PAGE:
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KANSAS CITY, Mo. — Missouri schools face recruitment and staff retention challenges this year, something representatives from the Department of Higher Education and Workforce Development and the Department of Elementary and Secondary Education (DESE) say is an effect of poor compensation for educators in the state.

“Teachers earn, on the dollar, less than people in other professions do,” Dr. Paul Katnik, associate commissioner at DESE, said. “Teacher pay has been talked about for several years and the pandemic certainly hasn’t made any of that easier on us or better.”

Missouri ranks 50th in the nation for educators’ average starting salary, at just $32,970, roughly 19.9% less than the national average starting wage of $41,163 per year, according to the National Education Association.

Between 2019 and 2020, Missouri ranked 45th in the nation for educators’ average annual salary at $50,817, about 2% higher than Arkansas’s average salary of $49,822, which ranked 47th, according to data from the National Center for Education Statistics. 

Out of the eight states that border Missouri, Arkansas is the only state to have a lower average salary for educators, putting Missouri in second for lowest average salary among its competitors.

“When you look at minimum teacher salary, we’re still at $25,000,” Katnik said. “All of our border states have a higher minimum salary than we do.”

“We finished last with them on that one, so that’s a problem.”

At a Capitol hearing in Jefferson City on federal stimulus spending in November, DESE Commissioner Margie Vandeven pleaded with legislatures to raise educators’ salaries, pointing to Missouri’s shockingly low salary figures and competitive compensation offered in border states.

“If we do not do something soon, it is very easy for our teachers to cross state lines,” she said in the hearing. “Just looking at our border states, we are falling significantly behind.”

Illinois has the highest average salary out of the nine states, at $68,305, about 34.4% higher than Missouri’s average, and recently passed legislation which aims to incrementally raise teachers’ minimum salaries from $32,076 in the 2020-2021 school year, to $40,000 by 2023-2024.

“Teachers are leaving the field at a greater rate than we’ve ever seen before,” Vandeven said in the hearing. “There hasn’t been an increase in teacher salary or an increase in the respect of our teachers (in Missouri) in a significant period of time.”

The last time teachers in Missouri received a raise was in 2006, when the minimum teacher’s salary was bumped from $18,000 to $25,000.

“Our supply is down and our demand is up and when that happens, when you’re a business, you’ve got a problem,” Katnik said. “That’s what we’ve been seeing for the last several years again and again.”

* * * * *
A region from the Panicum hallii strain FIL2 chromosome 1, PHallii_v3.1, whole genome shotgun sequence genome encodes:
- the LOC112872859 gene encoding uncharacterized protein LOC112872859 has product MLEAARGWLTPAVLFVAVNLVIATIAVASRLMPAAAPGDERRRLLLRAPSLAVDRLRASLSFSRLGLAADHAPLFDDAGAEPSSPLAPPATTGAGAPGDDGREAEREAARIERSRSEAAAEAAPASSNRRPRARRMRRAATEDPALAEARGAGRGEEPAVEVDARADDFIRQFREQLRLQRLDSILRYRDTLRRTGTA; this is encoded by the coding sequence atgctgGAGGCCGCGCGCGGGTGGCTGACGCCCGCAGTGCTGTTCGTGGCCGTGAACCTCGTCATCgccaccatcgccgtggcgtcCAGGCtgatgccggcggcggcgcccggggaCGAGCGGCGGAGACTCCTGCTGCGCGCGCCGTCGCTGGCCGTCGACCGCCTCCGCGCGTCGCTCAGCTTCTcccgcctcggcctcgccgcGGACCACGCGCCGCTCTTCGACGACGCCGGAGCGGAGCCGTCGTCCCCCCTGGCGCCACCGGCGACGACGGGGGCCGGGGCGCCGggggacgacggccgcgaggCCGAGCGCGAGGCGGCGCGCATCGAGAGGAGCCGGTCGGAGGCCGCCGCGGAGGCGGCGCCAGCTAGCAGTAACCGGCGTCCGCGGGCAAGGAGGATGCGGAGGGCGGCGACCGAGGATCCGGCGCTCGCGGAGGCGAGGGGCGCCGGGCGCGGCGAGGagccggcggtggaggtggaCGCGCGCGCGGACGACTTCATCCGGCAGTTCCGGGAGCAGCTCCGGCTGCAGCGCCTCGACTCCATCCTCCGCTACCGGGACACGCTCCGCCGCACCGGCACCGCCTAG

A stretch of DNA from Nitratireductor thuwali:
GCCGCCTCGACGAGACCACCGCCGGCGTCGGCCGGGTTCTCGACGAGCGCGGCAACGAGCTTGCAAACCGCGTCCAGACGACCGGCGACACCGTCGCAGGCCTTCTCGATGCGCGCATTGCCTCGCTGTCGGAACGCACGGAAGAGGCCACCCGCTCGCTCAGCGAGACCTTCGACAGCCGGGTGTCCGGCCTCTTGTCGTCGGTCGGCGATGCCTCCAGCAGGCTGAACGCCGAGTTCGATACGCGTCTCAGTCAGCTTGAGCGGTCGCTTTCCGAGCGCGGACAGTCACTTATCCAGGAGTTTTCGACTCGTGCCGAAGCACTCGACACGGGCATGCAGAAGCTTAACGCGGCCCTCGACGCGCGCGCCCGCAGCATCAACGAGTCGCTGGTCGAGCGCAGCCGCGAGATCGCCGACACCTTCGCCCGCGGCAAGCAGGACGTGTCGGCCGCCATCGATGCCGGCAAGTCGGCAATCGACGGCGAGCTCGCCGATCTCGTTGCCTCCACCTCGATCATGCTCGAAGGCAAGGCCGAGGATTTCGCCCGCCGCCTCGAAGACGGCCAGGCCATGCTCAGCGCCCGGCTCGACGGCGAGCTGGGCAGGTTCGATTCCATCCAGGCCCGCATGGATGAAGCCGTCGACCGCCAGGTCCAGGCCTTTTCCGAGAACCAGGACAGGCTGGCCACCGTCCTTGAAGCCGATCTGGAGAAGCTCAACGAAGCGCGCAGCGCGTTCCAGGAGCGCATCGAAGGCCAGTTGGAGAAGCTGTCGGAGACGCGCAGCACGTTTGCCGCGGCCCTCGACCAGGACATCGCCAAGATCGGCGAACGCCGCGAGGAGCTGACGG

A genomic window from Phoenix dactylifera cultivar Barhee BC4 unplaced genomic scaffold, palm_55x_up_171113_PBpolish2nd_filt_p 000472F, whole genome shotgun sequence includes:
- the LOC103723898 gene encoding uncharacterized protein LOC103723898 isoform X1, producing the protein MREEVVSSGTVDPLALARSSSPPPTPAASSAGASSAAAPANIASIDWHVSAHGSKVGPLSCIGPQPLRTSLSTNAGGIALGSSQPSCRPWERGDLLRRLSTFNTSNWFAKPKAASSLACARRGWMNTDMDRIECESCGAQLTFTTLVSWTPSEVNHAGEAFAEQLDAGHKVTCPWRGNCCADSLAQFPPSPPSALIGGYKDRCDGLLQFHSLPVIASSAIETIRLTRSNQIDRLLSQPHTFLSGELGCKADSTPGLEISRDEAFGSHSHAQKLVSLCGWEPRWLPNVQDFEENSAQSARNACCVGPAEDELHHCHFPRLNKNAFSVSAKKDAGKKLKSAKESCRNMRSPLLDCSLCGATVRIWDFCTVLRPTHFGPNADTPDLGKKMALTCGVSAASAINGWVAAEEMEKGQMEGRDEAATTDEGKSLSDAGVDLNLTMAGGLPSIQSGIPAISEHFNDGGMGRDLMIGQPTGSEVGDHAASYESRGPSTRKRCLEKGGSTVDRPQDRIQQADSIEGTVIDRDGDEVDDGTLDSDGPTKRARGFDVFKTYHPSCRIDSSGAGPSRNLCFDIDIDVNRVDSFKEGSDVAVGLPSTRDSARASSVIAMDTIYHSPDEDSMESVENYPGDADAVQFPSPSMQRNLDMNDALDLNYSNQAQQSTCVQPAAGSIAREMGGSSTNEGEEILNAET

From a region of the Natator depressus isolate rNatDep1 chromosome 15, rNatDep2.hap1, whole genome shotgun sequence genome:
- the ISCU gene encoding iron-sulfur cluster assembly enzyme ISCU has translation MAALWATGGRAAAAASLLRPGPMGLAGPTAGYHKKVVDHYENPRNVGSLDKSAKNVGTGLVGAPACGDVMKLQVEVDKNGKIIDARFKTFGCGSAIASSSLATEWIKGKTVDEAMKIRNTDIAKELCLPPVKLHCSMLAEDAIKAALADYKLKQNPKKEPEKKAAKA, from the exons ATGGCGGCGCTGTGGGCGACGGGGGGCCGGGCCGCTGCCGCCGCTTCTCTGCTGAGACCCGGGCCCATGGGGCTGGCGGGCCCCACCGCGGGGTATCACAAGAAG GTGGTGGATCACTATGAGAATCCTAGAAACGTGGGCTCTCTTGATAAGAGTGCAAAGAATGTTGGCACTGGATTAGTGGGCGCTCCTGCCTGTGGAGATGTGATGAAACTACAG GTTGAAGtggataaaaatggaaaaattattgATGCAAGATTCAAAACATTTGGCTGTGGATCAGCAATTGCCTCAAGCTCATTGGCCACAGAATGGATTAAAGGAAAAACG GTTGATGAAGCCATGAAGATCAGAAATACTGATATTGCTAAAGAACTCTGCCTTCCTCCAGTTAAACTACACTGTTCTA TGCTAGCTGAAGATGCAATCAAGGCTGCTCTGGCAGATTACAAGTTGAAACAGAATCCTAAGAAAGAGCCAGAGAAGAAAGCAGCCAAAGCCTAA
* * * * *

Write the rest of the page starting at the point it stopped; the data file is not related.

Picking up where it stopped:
“The pandemic didn’t cause any of this, but it certainly made it worse.”

DESE recently announced its mission for the upcoming school years, one of which includes taking the minimum starting salary from $25,000, and boosting it to $35,000 by the year 2024-2025.

DESE is also working to recruit and retain more educators, as well as advocate for employees who are often overworked and undercompensated, Katnik said.

“Before now, you had to have 60 credit hours to be a substitute teacher,” he said. “Well, that takes a bit of time and takes some money, or whatever.”

“We created an online training where you can jump online. In a day or two, you can go through all these lessons about how to be a good substitute teacher, professionalism, and how to engage students, and lesson plans — things like that. Then, that serves as an alternative to that 60 semester hours.”

Since launching the new training program, Katnik said over 1,200 people have jumped online and started their substitute teacher training. He said Missouri faces substitute shortages, so the more people getting licensed and allocated among the school districts, the more support educators will receive.

“We have a website if you want to go look at it,” he said. “It’s called and it’s kind of a landing site.”

“If you decide, ‘I want to be a teacher,’ you go to this site and there’s all kinds of different information and resources for you about how you get started, and what you do next, and where are the programs, and that kind of stuff.”

Katnik said schools should be using recruitment and retention grants to support its educators, whether that be through hiring more paraprofessionals, substitutes, allocating stipends, or funding any other resource that might improve the labor intensive challenges and financial burdens teachers endure daily.

“So we’ve got the grants, we’ve got this recruitment campaign that we’re doing, we’re working on increasing the number of subs we have,” he said. “These are the things we’re kind of actively doing that we think will help.”

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